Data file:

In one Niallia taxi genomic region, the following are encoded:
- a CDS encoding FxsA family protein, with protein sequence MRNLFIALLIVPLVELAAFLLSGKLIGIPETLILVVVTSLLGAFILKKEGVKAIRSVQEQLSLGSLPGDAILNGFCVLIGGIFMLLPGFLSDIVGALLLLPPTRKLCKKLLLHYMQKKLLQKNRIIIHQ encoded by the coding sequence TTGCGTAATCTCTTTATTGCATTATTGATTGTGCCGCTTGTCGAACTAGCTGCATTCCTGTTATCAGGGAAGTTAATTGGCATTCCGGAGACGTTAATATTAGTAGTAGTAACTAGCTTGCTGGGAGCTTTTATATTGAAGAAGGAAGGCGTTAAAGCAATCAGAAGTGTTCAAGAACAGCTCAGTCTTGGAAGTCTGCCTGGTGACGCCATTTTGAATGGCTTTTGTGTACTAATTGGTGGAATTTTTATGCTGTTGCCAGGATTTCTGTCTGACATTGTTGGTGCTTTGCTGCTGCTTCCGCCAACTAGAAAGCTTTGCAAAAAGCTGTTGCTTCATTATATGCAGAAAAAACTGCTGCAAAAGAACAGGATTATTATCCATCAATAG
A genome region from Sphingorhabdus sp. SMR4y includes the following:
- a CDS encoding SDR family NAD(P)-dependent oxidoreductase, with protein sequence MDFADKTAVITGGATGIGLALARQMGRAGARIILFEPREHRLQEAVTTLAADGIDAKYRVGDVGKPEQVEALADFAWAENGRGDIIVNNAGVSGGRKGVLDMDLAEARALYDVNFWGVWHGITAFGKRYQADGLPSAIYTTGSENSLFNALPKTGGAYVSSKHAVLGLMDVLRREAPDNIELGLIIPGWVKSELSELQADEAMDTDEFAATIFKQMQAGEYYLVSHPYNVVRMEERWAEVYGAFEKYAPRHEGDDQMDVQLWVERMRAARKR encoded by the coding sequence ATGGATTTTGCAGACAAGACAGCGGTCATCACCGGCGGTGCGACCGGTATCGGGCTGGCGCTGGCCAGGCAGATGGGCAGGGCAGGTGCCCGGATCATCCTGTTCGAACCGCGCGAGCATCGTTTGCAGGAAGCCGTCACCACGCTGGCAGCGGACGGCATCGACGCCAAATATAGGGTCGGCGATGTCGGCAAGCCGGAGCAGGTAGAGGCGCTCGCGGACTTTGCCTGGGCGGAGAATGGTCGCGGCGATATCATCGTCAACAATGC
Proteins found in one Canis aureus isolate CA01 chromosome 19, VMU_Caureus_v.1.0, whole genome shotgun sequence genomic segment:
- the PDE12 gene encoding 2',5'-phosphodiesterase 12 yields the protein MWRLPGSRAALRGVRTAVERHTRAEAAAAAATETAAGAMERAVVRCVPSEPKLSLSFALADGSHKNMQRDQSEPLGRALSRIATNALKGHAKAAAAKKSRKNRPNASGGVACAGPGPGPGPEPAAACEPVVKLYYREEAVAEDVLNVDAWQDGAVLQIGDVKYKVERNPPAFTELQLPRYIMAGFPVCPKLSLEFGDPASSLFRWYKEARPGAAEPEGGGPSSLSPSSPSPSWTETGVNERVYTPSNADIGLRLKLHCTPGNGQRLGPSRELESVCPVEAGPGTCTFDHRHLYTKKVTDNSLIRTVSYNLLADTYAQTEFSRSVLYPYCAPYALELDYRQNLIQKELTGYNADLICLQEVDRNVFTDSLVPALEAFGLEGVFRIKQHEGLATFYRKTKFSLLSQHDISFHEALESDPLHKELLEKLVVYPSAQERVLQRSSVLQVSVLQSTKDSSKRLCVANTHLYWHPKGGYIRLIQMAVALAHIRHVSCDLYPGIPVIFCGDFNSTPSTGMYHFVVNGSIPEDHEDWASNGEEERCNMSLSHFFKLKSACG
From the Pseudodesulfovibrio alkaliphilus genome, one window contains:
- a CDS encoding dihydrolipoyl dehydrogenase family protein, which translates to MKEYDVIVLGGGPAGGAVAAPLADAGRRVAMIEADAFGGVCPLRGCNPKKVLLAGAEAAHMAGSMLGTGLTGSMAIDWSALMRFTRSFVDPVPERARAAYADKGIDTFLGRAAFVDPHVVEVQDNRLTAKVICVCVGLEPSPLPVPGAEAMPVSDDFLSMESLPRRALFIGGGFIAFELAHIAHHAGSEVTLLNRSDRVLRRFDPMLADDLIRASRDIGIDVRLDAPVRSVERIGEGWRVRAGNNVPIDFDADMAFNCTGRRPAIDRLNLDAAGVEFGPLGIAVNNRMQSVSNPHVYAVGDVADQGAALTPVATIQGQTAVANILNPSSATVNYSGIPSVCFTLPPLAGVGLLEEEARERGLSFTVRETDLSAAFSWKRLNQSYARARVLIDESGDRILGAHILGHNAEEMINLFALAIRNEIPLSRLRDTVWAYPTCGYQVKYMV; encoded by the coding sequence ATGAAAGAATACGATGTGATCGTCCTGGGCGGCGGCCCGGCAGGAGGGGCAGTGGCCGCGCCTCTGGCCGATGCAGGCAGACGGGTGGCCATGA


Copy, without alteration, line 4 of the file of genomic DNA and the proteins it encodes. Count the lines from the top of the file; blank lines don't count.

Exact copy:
- a CDS encoding SDR family NAD(P)-dependent oxidoreductase, with protein sequence MDFADKTAVITGGATGIGLALARQMGRAGARIILFEPREHRLQEAVTTLAADGIDAKYRVGDVGKPEQVEALADFAWAENGRGDIIVNNAGVSGGRKGVLDMDLAEARALYDVNFWGVWHGITAFGKRYQADGLPSAIYTTGSENSLFNALPKTGGAYVSSKHAVLGLMDVLRREAPDNIELGLIIPGWVKSELSELQADEAMDTDEFAATIFKQMQAGEYYLVSHPYNVVRMEERWAEVYGAFEKYAPRHEGDDQMDVQLWVERMRAARKR encoded by the coding sequence ATGGATTTTGCAGACAAGACAGCGGTCATCACCGGCGGTGCGACCGGTATCGGGCTGGCGCTGGCCAGGCAGATGGGCAGGGCAGGTGCCCGGATCATCCTGTTCGAACCGCGCGAGCATCGTTTGCAGGAAGCCGTCACCACGCTGGCAGCGGACGGCATCGACGCCAAATATAGGGTCGGCGATGTCGGCAAGCCGGAGCAGGTAGAGGCGCTCGCGGACTTTGCCTGGGCGGAGAATGGTCGCGGCGATATCATCGTCAACAATGC